The view you are suggesting is something close to what is held by
Solomon Feferman, who holds that the objects and truths of
arithmetic have a definite nature that is not shared when one
moves up to higher-order objects, such as the collection of all
sets of natural numbers. Feferman has long been known for the view that the continuum hypothesis is inherently vague, in a way that arithmetic is not, and this seems to be basically what you are talking about. See for example his article

There are several other papers for the EFI project exploring similar issues.

One interesting aspect of the view is the idea of using classical logic in the lower more-definite realm, and intuitionistic logic in the higher realm, where assertions such as the continuum hypothesis may have a less definite meaning. Nik Weaver has pointed out in the comments below that he had first proposed this dichotomizing idea in his 2005 article:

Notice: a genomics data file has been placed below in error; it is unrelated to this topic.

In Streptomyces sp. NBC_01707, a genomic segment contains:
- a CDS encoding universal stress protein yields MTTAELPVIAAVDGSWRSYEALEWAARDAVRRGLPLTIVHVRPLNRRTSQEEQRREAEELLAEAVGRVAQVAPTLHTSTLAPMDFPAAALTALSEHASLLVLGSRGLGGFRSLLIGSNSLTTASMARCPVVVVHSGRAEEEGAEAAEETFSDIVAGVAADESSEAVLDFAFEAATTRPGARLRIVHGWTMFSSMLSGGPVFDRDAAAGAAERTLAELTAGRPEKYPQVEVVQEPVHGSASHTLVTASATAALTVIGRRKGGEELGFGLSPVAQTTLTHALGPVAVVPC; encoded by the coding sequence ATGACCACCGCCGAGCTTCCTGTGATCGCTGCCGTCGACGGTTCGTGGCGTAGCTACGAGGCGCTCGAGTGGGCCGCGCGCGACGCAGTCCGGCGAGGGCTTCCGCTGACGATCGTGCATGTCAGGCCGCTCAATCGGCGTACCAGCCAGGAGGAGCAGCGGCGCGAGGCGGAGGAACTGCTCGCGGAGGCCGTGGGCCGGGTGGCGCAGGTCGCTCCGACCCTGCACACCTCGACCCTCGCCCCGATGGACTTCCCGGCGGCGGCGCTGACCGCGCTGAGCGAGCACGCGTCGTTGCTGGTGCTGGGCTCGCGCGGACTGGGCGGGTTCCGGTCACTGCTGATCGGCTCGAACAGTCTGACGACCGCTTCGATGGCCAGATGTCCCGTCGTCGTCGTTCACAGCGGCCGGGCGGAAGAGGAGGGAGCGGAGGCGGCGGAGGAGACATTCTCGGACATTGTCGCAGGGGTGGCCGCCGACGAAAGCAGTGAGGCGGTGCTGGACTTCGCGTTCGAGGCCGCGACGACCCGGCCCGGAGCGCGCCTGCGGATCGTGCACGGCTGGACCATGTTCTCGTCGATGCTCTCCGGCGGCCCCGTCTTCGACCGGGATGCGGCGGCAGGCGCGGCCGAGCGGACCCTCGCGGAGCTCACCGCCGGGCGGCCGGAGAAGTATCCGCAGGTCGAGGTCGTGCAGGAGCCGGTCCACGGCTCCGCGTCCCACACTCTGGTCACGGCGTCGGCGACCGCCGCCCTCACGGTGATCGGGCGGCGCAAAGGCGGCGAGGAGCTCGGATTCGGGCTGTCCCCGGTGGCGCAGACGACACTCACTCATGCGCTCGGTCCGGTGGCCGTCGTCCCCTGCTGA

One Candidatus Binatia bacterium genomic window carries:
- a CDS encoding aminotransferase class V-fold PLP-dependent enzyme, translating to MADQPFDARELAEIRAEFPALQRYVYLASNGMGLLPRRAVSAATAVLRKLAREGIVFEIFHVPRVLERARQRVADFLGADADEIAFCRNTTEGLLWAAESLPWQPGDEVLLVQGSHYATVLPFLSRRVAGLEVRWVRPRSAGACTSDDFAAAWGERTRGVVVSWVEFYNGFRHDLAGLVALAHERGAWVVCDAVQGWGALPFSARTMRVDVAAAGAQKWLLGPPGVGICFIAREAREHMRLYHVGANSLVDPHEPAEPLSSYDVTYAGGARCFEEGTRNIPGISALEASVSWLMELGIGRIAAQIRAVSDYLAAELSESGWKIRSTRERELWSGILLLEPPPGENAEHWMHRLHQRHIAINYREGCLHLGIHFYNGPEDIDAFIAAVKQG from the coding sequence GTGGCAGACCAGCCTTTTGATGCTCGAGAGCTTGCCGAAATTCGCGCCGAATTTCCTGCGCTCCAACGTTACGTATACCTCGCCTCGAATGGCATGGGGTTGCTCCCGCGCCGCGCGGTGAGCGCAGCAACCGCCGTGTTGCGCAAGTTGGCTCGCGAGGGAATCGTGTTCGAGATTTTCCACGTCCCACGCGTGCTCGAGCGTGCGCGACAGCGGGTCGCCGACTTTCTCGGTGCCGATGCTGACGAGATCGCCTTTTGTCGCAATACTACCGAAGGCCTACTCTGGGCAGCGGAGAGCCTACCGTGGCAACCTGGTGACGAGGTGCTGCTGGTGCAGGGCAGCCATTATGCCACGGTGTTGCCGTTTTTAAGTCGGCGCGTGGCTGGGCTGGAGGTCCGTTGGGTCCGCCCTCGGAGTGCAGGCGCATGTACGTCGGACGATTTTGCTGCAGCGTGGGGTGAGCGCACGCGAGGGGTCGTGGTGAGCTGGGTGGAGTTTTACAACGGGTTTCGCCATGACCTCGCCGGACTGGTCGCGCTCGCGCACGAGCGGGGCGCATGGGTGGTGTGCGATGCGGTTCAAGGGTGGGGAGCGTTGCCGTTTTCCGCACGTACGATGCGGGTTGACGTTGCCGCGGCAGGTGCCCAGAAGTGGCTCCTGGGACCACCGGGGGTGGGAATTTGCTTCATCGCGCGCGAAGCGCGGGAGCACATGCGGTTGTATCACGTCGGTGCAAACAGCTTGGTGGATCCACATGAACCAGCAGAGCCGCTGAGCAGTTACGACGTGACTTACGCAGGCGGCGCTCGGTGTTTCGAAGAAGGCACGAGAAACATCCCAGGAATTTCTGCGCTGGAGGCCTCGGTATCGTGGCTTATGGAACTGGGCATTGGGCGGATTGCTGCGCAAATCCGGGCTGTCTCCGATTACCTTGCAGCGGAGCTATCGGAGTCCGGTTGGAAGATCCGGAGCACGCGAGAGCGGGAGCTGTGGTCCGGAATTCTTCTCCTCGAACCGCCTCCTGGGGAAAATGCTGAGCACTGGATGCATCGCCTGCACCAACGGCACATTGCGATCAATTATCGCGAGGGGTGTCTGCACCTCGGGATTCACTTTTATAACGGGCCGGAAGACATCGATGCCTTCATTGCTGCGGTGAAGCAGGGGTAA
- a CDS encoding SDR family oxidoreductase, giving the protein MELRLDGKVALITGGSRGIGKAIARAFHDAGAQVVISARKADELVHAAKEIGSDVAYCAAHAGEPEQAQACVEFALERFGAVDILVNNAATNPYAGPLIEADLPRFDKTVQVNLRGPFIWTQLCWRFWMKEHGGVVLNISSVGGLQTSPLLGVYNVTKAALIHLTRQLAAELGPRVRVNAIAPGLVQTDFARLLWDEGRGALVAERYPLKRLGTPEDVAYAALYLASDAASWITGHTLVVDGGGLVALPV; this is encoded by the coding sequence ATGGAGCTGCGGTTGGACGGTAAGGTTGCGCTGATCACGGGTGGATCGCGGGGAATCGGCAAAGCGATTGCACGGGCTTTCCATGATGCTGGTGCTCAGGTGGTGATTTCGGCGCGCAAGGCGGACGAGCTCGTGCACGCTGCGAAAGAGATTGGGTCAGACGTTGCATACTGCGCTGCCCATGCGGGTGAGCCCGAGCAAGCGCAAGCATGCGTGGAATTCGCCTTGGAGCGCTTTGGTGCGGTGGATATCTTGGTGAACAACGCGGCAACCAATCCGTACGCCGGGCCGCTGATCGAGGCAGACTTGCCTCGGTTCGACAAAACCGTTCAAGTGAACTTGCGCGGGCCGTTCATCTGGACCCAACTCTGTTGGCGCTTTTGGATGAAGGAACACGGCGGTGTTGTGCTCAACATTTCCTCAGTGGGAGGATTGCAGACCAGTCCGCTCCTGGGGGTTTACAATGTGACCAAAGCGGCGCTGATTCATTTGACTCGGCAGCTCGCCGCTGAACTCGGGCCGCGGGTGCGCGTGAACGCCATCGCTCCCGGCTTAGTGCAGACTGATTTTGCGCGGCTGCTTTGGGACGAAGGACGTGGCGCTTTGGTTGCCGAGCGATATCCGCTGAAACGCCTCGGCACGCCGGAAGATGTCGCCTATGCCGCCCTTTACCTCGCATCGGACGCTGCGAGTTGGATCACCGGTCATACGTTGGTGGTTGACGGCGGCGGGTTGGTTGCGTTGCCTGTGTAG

Finally, let me criticize your use of the term
*Platonism* to imply a kind of singularist view of mathematical existence, whereas I have argued that it should instead imply only a kind of realism or definite existence. With this idea, the multiverse view itself is a kind of Platonism, where one gives up on the uniqueness of the existence of
mathematical objects, but not on their objective existence. For example, on the
multiverse view in set theory, there are many different concepts
of set, each giving rise to its own set-theoretic universe, which are just as real as the set theory claimed by the universists.

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